As Bill and the detective stop at a traffic light, Charley pulls up in a car beside them and handcuffs his wrist to Bill's. Charley speeds away, and the detective desperately tries to keep up, lest Bill's arm gets ripped off. Bill eventually uses the detective's gun to destroy the handcuff just before they hit a divider that splits the road in two. As the detective leaves the car and opens fire on Charley, Bill drives away to pursue the killer. Charley brings his old limbs back to Dr. Webb.
Armed with a gun from the detective's car, Bill enters the hospital. He finds an operating room where he sees the gruesome sight of Charley's torso and limbs in a glass case, wiggling as if having a mind of their own. Dr. Webb appears and says she is ready to take the arm back, and Charley knocks Bill unconscious. Bill wakes up strapped to an operating table. As Dr. Webb approaches him with a circular saw, he breaks his restraints, knocks her out and wrestles with Charley for his shotgun. Right before Charley can pull the trigger, Bill is able to snap his neck. He destroys the glass case and shoots at Charley's body parts. Charley, still alive, aims at Bill with the detective's gun, but accidentally kills Dr. Webb. Bill shoots Charley in the head, killing him for good.
Bill sits with his wife in a park. In his journal, he notes that he hasn't had any other problems with the arm after Charley's death, and he is still thankful to both Dr. Webb and Charley for the new arm.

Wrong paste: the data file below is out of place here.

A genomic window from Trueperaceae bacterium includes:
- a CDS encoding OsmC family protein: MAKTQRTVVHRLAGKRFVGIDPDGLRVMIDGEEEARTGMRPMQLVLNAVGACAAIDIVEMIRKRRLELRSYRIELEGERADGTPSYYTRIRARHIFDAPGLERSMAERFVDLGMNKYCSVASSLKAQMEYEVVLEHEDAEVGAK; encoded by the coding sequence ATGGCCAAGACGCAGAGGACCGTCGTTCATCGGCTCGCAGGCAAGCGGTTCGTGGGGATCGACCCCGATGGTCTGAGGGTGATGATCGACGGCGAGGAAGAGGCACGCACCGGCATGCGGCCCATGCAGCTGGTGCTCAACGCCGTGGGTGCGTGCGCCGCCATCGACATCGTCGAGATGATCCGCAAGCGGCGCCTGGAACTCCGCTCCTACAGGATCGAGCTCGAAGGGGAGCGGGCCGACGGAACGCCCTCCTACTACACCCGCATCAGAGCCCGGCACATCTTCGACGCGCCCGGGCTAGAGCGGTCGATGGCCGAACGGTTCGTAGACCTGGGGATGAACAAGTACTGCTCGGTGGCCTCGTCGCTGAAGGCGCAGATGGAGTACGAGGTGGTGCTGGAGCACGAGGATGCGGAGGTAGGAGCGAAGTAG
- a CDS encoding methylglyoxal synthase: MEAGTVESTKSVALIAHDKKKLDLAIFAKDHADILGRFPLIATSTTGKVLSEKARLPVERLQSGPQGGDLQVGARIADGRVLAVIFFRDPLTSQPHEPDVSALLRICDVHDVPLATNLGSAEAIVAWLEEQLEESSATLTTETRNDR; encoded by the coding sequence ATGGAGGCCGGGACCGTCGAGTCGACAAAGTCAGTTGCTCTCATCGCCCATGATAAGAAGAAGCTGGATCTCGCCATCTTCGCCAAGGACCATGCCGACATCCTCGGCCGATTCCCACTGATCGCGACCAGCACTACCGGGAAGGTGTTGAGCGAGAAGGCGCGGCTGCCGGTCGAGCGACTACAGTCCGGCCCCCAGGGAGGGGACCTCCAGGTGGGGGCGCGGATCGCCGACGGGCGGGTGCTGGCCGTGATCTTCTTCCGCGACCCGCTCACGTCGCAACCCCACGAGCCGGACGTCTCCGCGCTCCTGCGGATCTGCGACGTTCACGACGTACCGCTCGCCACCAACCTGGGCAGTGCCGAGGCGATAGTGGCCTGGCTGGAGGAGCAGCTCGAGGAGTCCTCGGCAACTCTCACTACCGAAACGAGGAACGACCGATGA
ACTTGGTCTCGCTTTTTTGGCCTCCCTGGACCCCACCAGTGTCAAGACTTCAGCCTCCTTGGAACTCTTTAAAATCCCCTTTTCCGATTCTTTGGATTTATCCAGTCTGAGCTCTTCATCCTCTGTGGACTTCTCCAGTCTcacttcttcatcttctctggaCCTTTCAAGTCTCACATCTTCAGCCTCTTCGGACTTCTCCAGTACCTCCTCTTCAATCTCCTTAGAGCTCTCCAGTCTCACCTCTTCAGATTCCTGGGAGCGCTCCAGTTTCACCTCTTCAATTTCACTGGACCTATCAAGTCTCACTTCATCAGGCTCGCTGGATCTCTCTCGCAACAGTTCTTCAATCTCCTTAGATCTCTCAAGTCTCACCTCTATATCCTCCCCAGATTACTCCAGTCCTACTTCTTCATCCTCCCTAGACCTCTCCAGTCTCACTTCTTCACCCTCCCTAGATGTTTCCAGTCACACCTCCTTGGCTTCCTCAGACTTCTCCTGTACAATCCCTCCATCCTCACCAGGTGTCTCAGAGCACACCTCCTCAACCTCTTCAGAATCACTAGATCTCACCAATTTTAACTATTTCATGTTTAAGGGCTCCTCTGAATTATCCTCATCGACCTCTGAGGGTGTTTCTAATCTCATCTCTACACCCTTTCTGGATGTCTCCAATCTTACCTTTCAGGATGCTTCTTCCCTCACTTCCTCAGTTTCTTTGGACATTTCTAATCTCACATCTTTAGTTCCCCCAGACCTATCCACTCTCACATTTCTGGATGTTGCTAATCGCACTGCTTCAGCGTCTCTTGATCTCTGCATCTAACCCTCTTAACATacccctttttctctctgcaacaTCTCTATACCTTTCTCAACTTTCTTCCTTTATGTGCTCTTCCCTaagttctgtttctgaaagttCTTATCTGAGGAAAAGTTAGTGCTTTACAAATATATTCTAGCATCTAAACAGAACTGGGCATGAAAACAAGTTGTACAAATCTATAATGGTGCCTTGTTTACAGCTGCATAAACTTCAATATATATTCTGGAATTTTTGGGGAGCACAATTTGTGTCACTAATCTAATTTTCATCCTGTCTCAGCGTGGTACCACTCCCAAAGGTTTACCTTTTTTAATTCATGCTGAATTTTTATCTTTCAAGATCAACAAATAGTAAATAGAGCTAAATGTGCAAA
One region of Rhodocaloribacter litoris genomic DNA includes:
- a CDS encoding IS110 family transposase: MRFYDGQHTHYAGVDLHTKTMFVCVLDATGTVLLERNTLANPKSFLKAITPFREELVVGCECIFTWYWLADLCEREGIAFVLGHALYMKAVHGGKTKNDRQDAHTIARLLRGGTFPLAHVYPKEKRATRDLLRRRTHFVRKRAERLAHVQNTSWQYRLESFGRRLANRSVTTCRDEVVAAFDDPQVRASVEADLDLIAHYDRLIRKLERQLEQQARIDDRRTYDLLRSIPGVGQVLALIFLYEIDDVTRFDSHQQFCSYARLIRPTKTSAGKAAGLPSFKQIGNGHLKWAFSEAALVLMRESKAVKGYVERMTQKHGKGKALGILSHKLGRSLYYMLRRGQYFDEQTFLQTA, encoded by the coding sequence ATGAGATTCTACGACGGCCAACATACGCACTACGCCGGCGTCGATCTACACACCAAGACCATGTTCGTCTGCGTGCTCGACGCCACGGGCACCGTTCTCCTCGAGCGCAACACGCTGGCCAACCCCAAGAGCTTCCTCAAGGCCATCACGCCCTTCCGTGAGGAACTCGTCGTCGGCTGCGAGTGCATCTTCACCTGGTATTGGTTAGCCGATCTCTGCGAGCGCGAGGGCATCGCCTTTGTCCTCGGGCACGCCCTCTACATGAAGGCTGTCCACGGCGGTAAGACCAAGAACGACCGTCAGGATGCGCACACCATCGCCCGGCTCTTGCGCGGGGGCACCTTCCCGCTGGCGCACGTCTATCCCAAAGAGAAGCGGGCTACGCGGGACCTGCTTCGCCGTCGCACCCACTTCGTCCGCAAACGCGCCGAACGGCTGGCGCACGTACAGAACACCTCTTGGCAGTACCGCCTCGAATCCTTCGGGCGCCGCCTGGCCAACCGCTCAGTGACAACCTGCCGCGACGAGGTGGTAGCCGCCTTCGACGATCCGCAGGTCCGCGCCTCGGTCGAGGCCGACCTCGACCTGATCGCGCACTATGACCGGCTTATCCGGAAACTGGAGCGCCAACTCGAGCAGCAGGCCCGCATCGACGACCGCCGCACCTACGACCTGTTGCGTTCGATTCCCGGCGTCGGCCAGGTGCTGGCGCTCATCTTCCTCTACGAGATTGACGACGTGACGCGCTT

- Jeff Fahey as Bill Chrushank
- Brad Dourif as Remo Lacey
- Kim Delaney as Karen Chrushank
- Zakes Mokae as Detective Sawchuck
- Lindsay Duncan as Dr. Agatha Webb
- Paul Ben-Victor as Ray Kolberg
- Peter Murnik as Mark Draper
- John Walsh as Charley Fletcher
- Nathaniel Moreau as Bill Jr.
- Peter MacNeill as Drunk
- Arlene Duncan as Nurse
- Lindsay G. Merrithew as Roger
- Andy Humphrey as Ricky
- Sarah Campbell as Samantha
- James Kidnie as Detective Jackson
Rotten Tomatoes, a review aggregator, reports that 40% of 15 surveyed critics gave the film a positive review; the average rating was 4.4/10. Variety wrote, "What could have been a reasonably interesting thriller literally goes to pieces in last third, until the brain seems the most salient part missing." Janet Maslin of The New York Times called it "an intriguing sleeper" that "makes the mistake of opting for grisly horror effects when a less literal-minded approach would be more compelling." Stephen Wigler of The Baltimore Sun called it a distasteful, "so-bad-it's-almost-good film" that is "the best film for barbecue lovers since The Texas Chainsaw Massacre." Peter Rainer of the Los Angeles Times wrote that the film "isn't quite as terrible as you might imagine." Richard Harrington of The Washington Post wrote that the film has an interesting premise but does not live up to it. Time Out London called it a "tacky but vigorous mad doctor movie". Patrick Naugle of DVD Verdict criticized the film's slow pace and poor execution.
- "Body Parts". Box Office Mojo. Retrieved 2014-01-15.
- Fox, David J. (1991-07-26). "Paramount Pulls 'Body Parts' Ads". Los Angeles Times. Retrieved 2014-01-15.
- Nichols, Peter M. (1992-02-20). "Home Video". The New York Times. Retrieved 2014-01-15.
- Kehr, Dave (2004-09-14). "Violence From Denzel Washington; Talking Cows From Disney". The New York Times. Retrieved 2014-01-15.
- "Body Parts". Rotten Tomatoes. Retrieved 2014-01-15.
- "Review: 'Body Parts'". Variety. 1990-12-31. Retrieved 2014-01-15.
- Maslin, Janet (1991-08-03). "Body Parts (1991)". The New York Times. Retrieved 2014-01-15.
- Wigler, Stephen (1991-08-03). "'Body Parts' doesn't quite make a whole". The Baltimore Sun. Retrieved 2014-01-15.
- Rainer, Peter (1991-08-05). "MOVIE REVIEW : 'Body Parts' Fails Its Premise". Los Angeles Times. Retrieved 2014-01-15.
- Harrington, Richard (1991-08-05). "'Body Parts'". The Washington Post. Retrieved 2014-01-15.
- "Body Parts". Time Out London. Retrieved 2014-01-15.
- Naugle, Patrick (2004-11-05). "Body Parts". DVD Verdict. Retrieved 2014-01-15.